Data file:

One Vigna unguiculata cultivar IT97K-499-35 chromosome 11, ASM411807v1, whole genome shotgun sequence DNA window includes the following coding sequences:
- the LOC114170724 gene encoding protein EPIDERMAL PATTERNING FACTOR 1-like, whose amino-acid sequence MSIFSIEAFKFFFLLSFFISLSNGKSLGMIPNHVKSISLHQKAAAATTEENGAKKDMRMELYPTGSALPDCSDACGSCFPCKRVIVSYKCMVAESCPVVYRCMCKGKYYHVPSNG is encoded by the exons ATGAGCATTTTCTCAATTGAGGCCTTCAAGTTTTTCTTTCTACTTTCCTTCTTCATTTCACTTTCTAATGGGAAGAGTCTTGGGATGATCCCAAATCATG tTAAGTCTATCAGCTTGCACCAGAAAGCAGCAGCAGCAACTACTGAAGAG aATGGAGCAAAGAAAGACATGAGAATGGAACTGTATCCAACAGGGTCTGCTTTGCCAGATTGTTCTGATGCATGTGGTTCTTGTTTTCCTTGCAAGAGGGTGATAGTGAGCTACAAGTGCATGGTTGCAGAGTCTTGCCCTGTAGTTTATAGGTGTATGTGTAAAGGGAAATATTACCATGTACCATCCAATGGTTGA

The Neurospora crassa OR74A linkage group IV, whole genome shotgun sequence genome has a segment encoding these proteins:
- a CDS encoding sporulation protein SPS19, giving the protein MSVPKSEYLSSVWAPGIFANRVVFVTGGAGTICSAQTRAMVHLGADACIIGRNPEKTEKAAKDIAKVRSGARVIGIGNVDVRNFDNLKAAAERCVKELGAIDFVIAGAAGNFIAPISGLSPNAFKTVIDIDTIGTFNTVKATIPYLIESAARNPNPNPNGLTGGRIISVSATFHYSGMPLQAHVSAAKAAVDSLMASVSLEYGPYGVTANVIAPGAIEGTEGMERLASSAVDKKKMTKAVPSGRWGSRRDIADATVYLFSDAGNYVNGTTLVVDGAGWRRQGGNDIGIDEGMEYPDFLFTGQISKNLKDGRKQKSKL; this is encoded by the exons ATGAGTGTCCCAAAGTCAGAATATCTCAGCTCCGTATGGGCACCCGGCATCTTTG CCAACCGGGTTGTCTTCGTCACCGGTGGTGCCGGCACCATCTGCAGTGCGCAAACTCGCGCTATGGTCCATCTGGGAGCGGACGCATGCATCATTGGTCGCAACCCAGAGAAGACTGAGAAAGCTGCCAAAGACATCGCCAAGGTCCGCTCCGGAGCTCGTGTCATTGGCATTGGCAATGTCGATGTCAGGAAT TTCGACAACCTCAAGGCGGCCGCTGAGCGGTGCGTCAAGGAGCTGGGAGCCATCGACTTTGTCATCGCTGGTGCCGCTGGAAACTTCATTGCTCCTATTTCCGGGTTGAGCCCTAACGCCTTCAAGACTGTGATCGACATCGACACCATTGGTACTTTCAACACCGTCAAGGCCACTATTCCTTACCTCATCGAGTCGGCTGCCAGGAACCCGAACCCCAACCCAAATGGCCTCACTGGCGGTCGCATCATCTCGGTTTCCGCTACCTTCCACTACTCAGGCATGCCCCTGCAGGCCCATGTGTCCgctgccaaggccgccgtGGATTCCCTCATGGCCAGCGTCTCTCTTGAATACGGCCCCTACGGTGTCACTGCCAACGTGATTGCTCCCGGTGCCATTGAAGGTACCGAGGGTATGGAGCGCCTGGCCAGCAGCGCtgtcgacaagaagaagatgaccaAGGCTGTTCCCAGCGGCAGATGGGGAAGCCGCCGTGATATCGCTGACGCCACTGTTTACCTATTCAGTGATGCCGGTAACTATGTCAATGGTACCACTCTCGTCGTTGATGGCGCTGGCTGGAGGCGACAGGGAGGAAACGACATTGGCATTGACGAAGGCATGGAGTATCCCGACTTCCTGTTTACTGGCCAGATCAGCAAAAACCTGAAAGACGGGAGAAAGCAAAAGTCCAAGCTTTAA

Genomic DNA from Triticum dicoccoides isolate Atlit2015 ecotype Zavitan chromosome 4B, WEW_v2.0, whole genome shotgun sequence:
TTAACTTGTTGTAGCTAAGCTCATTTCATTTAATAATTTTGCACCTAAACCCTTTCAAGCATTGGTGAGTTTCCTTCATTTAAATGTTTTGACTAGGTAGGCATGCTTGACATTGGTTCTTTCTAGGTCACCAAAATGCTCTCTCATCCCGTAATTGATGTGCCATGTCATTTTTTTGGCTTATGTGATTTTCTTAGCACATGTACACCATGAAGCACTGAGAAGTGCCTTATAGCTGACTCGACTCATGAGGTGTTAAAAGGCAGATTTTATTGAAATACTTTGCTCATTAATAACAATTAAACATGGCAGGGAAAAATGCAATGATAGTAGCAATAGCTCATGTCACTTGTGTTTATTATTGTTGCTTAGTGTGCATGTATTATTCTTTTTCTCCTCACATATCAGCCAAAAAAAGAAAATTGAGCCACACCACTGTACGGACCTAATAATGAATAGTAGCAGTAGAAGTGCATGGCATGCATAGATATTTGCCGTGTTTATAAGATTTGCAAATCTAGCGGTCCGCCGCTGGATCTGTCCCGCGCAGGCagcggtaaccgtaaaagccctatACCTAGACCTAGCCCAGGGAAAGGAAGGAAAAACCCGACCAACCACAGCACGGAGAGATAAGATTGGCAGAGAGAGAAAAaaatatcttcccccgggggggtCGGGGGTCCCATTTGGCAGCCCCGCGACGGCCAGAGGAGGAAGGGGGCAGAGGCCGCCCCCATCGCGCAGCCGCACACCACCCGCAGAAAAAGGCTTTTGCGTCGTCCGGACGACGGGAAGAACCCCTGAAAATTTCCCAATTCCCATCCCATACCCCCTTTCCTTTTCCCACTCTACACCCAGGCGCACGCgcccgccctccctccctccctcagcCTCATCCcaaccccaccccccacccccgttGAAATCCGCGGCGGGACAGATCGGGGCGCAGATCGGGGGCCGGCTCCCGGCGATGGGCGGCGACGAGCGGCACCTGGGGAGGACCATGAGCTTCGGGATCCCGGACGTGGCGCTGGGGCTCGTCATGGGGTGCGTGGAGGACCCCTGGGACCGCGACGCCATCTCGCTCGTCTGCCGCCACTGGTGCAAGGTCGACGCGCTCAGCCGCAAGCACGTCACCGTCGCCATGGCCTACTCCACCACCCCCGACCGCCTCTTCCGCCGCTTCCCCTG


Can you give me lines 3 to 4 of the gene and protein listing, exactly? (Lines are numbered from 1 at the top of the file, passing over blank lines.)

The Neurospora crassa OR74A linkage group IV, whole genome shotgun sequence genome has a segment encoding these proteins:
- a CDS encoding sporulation protein SPS19, giving the protein MSVPKSEYLSSVWAPGIFANRVVFVTGGAGTICSAQTRAMVHLGADACIIGRNPEKTEKAAKDIAKVRSGARVIGIGNVDVRNFDNLKAAAERCVKELGAIDFVIAGAAGNFIAPISGLSPNAFKTVIDIDTIGTFNTVKATIPYLIESAARNPNPNPNGLTGGRIISVSATFHYSGMPLQAHVSAAKAAVDSLMASVSLEYGPYGVTANVIAPGAIEGTEGMERLASSAVDKKKMTKAVPSGRWGSRRDIADATVYLFSDAGNYVNGTTLVVDGAGWRRQGGNDIGIDEGMEYPDFLFTGQISKNLKDGRKQKSKL; this is encoded by the exons ATGAGTGTCCCAAAGTCAGAATATCTCAGCTCCGTATGGGCACCCGGCATCTTTG CCAACCGGGTTGTCTTCGTCACCGGTGGTGCCGGCACCATCTGCAGTGCGCAAACTCGCGCTATGGTCCATCTGGGAGCGGACGCATGCATCATTGGTCGCAACCCAGAGAAGACTGAGAAAGCTGCCAAAGACATCGCCAAGGTCCGCTCCGGAGCTCGTGTCATTGGCATTGGCAATGTCGATGTCAGGAAT TTCGACAACCTCAAGGCGGCCGCTGAGCGGTGCGTCAAGGAGCTGGGAGCCATCGACTTTGTCATCGCTGGTGCCGCTGGAAACTTCATTGCTCCTATTTCCGGGTTGAGCCCTAACGCCTTCAAGACTGTGATCGACATCGACACCATTGGTACTTTCAACACCGTCAAGGCCACTATTCCTTACCTCATCGAGTCGGCTGCCAGGAACCCGAACCCCAACCCAAATGGCCTCACTGGCGGTCGCATCATCTCGGTTTCCGCTACCTTCCACTACTCAGGCATGCCCCTGCAGGCCCATGTGTCCgctgccaaggccgccgtGGATTCCCTCATGGCCAGCGTCTCTCTTGAATACGGCCCCTACGGTGTCACTGCCAACGTGATTGCTCCCGGTGCCATTGAAGGTACCGAGGGTATGGAGCGCCTGGCCAGCAGCGCtgtcgacaagaagaagatgaccaAGGCTGTTCCCAGCGGCAGATGGGGAAGCCGCCGTGATATCGCTGACGCCACTGTTTACCTATTCAGTGATGCCGGTAACTATGTCAATGGTACCACTCTCGTCGTTGATGGCGCTGGCTGGAGGCGACAGGGAGGAAACGACATTGGCATTGACGAAGGCATGGAGTATCCCGACTTCCTGTTTACTGGCCAGATCAGCAAAAACCTGAAAGACGGGAGAAAGCAAAAGTCCAAGCTTTAA